How the falling rupee affects and benefits NRIs

The Indian rupee (INR) has a history of comparison with the US dollar (USD). Its performance has always been measured against the USD. During the time of Independence, the INR and the USD were almost at the same level. But the scenario has changed dramatically over the decades. Right now, the comparison stands at 71.09 INR to the USD. While the USD is one of the strongest currencies in the world, the rupee is among the worst performing currencies in Asia. 

The fall of the INR affects Indian economy through trade deficit. The country does more imports than exports. Hence, the cost of import rises.

For all this gloom due to the weakening rupee, the non-resident Indians (NRIs) are happy. True that the domestic market has sustained a bad impact. But it has been a blessing in disguise for Indians staying abroad who send money to India. 

What is the reason behind the falling Indian rupee?

As the rupee has been depreciating for quite some time now, we need to look at the causes.


  • Impact of financial crisis globally


Financial instability in one country impacts other developing countries. Say, there is financial turmoil in a country in the middle east and its currency loses its value against the USD. It will impact the INR, too. For example, the drone attack on the Aramco facility in Saudi Arabia caused a surge in global oil prices. It also caused a fall in the value of the rupee. 


  • Huge oil imports


India is one of the top three countries that import crude oil. This is to fulfil more than 80% of the country’s crude oil needs. As a result, India is vulnerable to shifts in international crude oil price. As soon as prices go up globally, our import costs also increase. This hits our current account balance and, in turn, our currency.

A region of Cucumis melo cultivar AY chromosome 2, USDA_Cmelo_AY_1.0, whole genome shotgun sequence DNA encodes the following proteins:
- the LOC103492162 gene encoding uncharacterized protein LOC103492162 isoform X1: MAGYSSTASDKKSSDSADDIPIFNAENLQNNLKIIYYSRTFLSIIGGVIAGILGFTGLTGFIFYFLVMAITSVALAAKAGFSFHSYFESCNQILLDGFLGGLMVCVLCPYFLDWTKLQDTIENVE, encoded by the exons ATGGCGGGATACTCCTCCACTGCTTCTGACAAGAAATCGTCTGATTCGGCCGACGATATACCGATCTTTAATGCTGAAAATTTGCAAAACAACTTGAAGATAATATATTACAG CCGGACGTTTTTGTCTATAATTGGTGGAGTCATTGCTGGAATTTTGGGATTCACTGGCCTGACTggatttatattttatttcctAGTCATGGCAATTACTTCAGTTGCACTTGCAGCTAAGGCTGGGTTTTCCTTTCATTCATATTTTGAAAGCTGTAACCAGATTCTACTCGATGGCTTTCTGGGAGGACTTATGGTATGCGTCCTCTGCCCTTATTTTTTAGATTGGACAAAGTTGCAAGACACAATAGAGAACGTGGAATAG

• Trade deficit and resultant current account deficit


Current account deficit (CAD) is a result of trade deficit. Trade deficit is the difference between the imports and exports of goods and services of a country. India is a major importer. Hence, CAD tends to grow as soon as global prices rise. As the rupee depreciates, the gap increases. 


  • Interest rate hike by the US Federal Reserve

The USD is the world’s primary reserve currency, meaning any increase in interest rates in the USA will cause the USD to strengthen. This will cause most currencies to depreciate. Recently, the US Federal Reserve has hiked the interest rates many times. As a result, the dollar has appreciated and the rupee has depreciated. There are many NRIs who send money to India from USA.


  • The US–China trade war


The tariff war between the USA and China has made the world look on anxiously. As the US government has hiked the rate of interest on all Chinese imports, the fallout has affected all. The INR has also been affected as a result.

The rise of remittances inward 

With the weakening of the rupee, the frequency with which NRIs send money to India has gone up. This is because the value of foreign currency converted to INR increases. Expatriates want to cash in on the drastic fall of the rupee. As a result, inward remittances increase. In 2019, India retained its position on the top of the list of remittances. An astounding USD 79 billion was sent back to India by NRIs.

Another reason for remittances back to India is natural calamities. The floods in Kerala caused a huge spike in remittances, by around 14%. The anxiety of the Indian diaspora abroad to contribute to the relief work resulted in record remittances.

Finally, reaping the benefits of the falling rupee

NRIs can invest in multiple instruments back home. They can invest in non-resident external (NRE) or foreign currency non-resident (FCNR) fixed deposits. The interest rates are about the same as the domestic FD rates. They can also go for higher-risk but higher-return avenues like mutual funds or stocks. Real estate is another investment instrument when the value of the INR is in decline.